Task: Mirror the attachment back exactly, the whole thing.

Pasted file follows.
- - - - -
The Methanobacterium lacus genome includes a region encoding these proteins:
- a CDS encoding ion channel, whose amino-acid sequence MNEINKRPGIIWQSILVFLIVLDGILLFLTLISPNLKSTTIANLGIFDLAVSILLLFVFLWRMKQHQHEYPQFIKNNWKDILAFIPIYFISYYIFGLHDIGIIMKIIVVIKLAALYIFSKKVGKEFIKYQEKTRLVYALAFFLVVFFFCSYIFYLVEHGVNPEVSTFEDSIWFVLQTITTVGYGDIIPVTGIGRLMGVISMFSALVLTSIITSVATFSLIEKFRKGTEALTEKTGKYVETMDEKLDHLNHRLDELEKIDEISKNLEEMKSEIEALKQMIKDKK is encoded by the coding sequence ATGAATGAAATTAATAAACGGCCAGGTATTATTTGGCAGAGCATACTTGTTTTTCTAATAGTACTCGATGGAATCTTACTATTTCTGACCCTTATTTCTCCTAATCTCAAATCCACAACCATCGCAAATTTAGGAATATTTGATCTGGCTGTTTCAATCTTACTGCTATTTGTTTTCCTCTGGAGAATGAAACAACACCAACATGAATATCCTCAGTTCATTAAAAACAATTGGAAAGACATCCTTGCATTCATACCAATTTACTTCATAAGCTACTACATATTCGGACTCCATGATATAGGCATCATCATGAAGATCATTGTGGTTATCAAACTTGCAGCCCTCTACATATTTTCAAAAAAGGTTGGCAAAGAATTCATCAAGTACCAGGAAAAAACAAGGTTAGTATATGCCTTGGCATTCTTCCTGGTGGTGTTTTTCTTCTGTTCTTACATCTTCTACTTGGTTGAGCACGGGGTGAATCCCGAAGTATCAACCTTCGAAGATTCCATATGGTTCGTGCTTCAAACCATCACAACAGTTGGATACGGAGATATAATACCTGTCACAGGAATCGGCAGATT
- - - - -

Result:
The Methanobacterium lacus genome includes a region encoding these proteins:
- a CDS encoding ion channel, whose amino-acid sequence MNEINKRPGIIWQSILVFLIVLDGILLFLTLISPNLKSTTIANLGIFDLAVSILLLFVFLWRMKQHQHEYPQFIKNNWKDILAFIPIYFISYYIFGLHDIGIIMKIIVVIKLAALYIFSKKVGKEFIKYQEKTRLVYALAFFLVVFFFCSYIFYLVEHGVNPEVSTFEDSIWFVLQTITTVGYGDIIPVTGIGRLMGVISMFSALVLTSIITSVATFSLIEKFRKGTEALTEKTGKYVETMDEKLDHLNHRLDELEKIDEISKNLEEMKSEIEALKQMIKDKK is encoded by the coding sequence ATGAATGAAATTAATAAACGGCCAGGTATTATTTGGCAGAGCATACTTGTTTTTCTAATAGTACTCGATGGAATCTTACTATTTCTGACCCTTATTTCTCCTAATCTCAAATCCACAACCATCGCAAATTTAGGAATATTTGATCTGGCTGTTTCAATCTTACTGCTATTTGTTTTCCTCTGGAGAATGAAACAACACCAACATGAATATCCTCAGTTCATTAAAAACAATTGGAAAGACATCCTTGCATTCATACCAATTTACTTCATAAGCTACTACATATTCGGACTCCATGATATAGGCATCATCATGAAGATCATTGTGGTTATCAAACTTGCAGCCCTCTACATATTTTCAAAAAAGGTTGGCAAAGAATTCATCAAGTACCAGGAAAAAACAAGGTTAGTATATGCCTTGGCATTCTTCCTGGTGGTGTTTTTCTTCTGTTCTTACATCTTCTACTTGGTTGAGCACGGGGTGAATCCCGAAGTATCAACCTTCGAAGATTCCATATGGTTCGTGCTTCAAACCATCACAACAGTTGGATACGGAGATATAATACCTGTCACAGGAATCGGCAGATT